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Americana and Folk Art Antiques and Collectibles

Americana and Folk Art (CA. 18th C. - 20th C.)

Though the pieces are timeless, folk art emerged as a collecting genre only in the 1920s. Then as now, collectors focused on American artifacts. The earliest were prompted in part by the awareness of a nation changed: in that decade, for the first time the majority of U.S. citizens lived in cities, rather than on farms and in small towns. At the same time, the ascendance of Modernism in art and design was countered by promoters of the Colonial Revival style. That movement drew from attics and barns old hand-carved furniture, stilted 19th-century family portraits, weathervanes and butter churns.

     The best folk art items were purchased by an odd mix that included bohemians and intellectuals, along with J.P. Morgan and members of the Chrysler and Rockefeller families (who began funding, for instance, the restoration of Colonial Williamsburg in Virginia in the 1920s). If nostalgia played a role, the primary motivation for folk art collectors was — as it is today — a recognition of the artistic merit and cultural significance of pure, honest expressions of the human impulse toward beauty.

     Simplicity is its hallmark, yet folk art defies a simple definition — and covers a vast amount of ground. Folk art has been called "the art of the everyday": objects created by people, with no formal training in the arts, for use in their daily lives. These include everything from tools and toys to quilts, baskets, jugs, dowry chests and duck decoys. Folk art is generally made by hand; works might be carved, sewn, chiseled, knitted, hammered, woven or embroidered and more. Such techniques were passed down through the generations — one reason folk-art collecting has been described as "a kind of archaeology." Folk art reveals the inherent values and traditions of a community, through time-honored crafts, decorative motifs and pictorial subject matter.

     All folk art intrinsically reflects a sense of pride. "Americana" is folk art that does so overtly: through work that honors civic ideals and celebrates national and local achievements. Americana includes flags, bunting, carved bald eagles, and needlework with allegorical figures representing Liberty and Democracy; or helmets and buckets used by a volunteer fire brigade; or the trappings of fraternal organizations such as the Oddfellows. Collectors of Americana typically also collect American antique furniture that, while made in the workshops of a master cabinetmaker or joiner, reflects regional stylistic traits, tastes and quirks.

     Almost all folk art is anonymous — and the prominent exception being signed work by early 19th-century itinerant portrait artists like the New Englander Ammi Phillips, whose 1835 portrait of a young girl and her pets was the first piece of folk art to sell for $1 million at auction. Until relatively recently, work by Phillips and his ilk was the prime focus of folk art collectors: the folk art of the Northeast defined the category. But recently, more attention and more scholarship have been devoted to the folk art of other regions: to the South, and the artwork of enslaved African Americans and their descendants; and to the Southwestern and early Latino folk art. Born in a time of change, folk art collecting is changing along with the nation.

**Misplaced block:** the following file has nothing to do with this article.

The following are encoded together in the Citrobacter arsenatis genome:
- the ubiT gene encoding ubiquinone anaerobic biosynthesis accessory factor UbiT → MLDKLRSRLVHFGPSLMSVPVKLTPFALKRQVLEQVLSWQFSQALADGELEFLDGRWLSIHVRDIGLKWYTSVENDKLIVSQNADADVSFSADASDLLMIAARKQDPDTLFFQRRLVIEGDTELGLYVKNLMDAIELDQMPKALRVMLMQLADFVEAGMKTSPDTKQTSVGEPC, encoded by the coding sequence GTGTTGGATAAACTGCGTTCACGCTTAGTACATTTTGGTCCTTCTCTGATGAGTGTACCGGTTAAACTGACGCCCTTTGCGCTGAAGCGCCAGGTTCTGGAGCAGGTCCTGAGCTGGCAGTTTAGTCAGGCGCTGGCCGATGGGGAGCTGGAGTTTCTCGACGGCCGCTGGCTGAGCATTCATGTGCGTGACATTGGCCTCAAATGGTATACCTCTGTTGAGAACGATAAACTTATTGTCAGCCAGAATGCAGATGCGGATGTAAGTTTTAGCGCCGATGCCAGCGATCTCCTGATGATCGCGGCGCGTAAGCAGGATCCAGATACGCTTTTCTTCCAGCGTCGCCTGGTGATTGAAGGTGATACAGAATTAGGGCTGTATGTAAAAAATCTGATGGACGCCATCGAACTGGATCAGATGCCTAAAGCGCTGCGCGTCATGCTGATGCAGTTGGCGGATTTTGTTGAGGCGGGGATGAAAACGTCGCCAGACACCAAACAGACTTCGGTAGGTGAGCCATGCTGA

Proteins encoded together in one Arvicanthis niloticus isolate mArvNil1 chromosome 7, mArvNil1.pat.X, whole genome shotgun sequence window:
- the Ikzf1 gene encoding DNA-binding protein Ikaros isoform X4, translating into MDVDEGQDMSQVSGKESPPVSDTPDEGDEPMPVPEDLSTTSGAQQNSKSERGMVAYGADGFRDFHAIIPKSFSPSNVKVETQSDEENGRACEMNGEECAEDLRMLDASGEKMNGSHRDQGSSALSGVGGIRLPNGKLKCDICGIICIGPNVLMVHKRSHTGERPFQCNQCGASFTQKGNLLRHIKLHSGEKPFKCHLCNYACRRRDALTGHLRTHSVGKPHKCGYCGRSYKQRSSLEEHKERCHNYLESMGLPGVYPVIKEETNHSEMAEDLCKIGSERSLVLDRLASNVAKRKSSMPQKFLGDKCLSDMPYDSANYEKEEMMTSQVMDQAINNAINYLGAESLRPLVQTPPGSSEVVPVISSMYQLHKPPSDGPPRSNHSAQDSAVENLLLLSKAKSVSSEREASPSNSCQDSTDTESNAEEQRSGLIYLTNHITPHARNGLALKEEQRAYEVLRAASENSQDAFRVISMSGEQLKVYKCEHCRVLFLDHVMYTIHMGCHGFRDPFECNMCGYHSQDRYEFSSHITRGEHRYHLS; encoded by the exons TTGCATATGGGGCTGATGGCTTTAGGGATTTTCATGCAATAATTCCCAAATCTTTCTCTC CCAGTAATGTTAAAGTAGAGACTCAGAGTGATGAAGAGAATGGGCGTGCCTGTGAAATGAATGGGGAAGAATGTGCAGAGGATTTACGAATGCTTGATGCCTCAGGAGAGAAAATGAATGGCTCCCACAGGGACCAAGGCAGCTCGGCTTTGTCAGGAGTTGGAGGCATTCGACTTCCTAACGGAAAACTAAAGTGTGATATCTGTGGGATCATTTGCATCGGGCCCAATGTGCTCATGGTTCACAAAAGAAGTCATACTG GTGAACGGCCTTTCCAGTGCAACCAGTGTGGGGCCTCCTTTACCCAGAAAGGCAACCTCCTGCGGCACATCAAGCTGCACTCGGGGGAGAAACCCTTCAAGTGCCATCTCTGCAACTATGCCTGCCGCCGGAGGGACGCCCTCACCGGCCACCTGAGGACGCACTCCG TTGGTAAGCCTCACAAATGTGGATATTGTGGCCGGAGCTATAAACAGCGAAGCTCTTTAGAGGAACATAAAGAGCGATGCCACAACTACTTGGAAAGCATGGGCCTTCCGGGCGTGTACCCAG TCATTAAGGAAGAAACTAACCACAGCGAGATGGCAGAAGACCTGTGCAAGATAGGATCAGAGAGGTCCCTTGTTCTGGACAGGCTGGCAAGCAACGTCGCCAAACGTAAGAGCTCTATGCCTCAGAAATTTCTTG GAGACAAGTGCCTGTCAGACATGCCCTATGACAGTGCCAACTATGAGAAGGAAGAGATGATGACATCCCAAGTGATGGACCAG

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Rare George Hunzinger Rocking Chair with Patented Steel Webbing, 1869
By George Hunzinger
Located in Bridgeport, CT
Fine form and condition, with one broken strap and geometric moulding at upper right missing. The back with the wire webbing flanked by bamboo form frame, and bold swirled arms with ...
Category

19th Century American American Craftsman Antique Americana and Folk Art Antiques and Collectibles

George Hunzinger Mechanical Rocker
Located in Hudson, NY
Contabt Dealer
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19th Century American Aesthetic Movement Antique Americana and Folk Art Antiques and Collectibles

Hand-Made Pair of Boston Rockers for Mother and Child
Located in Asheville, NC
This adorable pair of mother and child Boston Rockers are wonderful examples of timeless American furniture form. At the back of the chairs there are seven turned spindles topped wit...
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19th Century American Antique Americana and Folk Art Antiques and Collectibles

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Maple, Pine, Hickory

American Walnut Rocking Chair with Rush Seat. Circa 1870-80
Located in Charleston, SC
American Walnut rocking chair with rush seat. Circa 1870-80
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19th Century American Antique Americana and Folk Art Antiques and Collectibles

Ornate Wicker Platform Rocking Chair
By Heywood-Wakefield Co.
Located in New York, NY
Attributed to the Heywood Brothers, this American natural wicker high back platform rocking chair featuring an upholstered seat cushion as well as ornate details such as woven rolled...
Category

19th Century American Victorian Antique Americana and Folk Art Antiques and Collectibles

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Upholstery, Wicker

Primitive American Side Chair and Rocking Chair
Located in Buchanan, MI
Charming 19th century primative rocking chair and side chair with green painted finish. Priced per each chair.
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19th Century American Antique Americana and Folk Art Antiques and Collectibles

Materials

Wood

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